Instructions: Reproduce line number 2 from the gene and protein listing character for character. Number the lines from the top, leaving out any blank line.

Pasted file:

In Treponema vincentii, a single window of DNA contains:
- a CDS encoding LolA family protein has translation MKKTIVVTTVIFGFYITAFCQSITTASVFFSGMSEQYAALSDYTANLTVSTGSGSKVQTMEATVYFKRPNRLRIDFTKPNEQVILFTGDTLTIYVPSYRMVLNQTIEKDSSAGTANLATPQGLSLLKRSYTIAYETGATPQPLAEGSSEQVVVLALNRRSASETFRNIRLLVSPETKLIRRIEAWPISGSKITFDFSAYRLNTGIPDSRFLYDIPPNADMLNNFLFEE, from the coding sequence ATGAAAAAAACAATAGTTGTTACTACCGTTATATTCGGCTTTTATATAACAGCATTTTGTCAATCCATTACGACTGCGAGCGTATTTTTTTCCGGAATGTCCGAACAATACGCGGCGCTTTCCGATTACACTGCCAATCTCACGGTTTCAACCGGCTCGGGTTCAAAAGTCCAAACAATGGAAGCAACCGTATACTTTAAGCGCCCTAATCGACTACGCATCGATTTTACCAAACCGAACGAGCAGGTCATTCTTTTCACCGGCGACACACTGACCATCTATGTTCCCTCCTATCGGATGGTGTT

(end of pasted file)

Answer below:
- a CDS encoding LolA family protein has translation MKKTIVVTTVIFGFYITAFCQSITTASVFFSGMSEQYAALSDYTANLTVSTGSGSKVQTMEATVYFKRPNRLRIDFTKPNEQVILFTGDTLTIYVPSYRMVLNQTIEKDSSAGTANLATPQGLSLLKRSYTIAYETGATPQPLAEGSSEQVVVLALNRRSASETFRNIRLLVSPETKLIRRIEAWPISGSKITFDFSAYRLNTGIPDSRFLYDIPPNADMLNNFLFEE, from the coding sequence ATGAAAAAAACAATAGTTGTTACTACCGTTATATTCGGCTTTTATATAACAGCATTTTGTCAATCCATTACGACTGCGAGCGTATTTTTTTCCGGAATGTCCGAACAATACGCGGCGCTTTCCGATTACACTGCCAATCTCACGGTTTCAACCGGCTCGGGTTCAAAAGTCCAAACAATGGAAGCAACCGTATACTTTAAGCGCCCTAATCGACTACGCATCGATTTTACCAAACCGAACGAGCAGGTCATTCTTTTCACCGGCGACACACTGACCATCTATGTTCCCTCCTATCGGATGGTGTT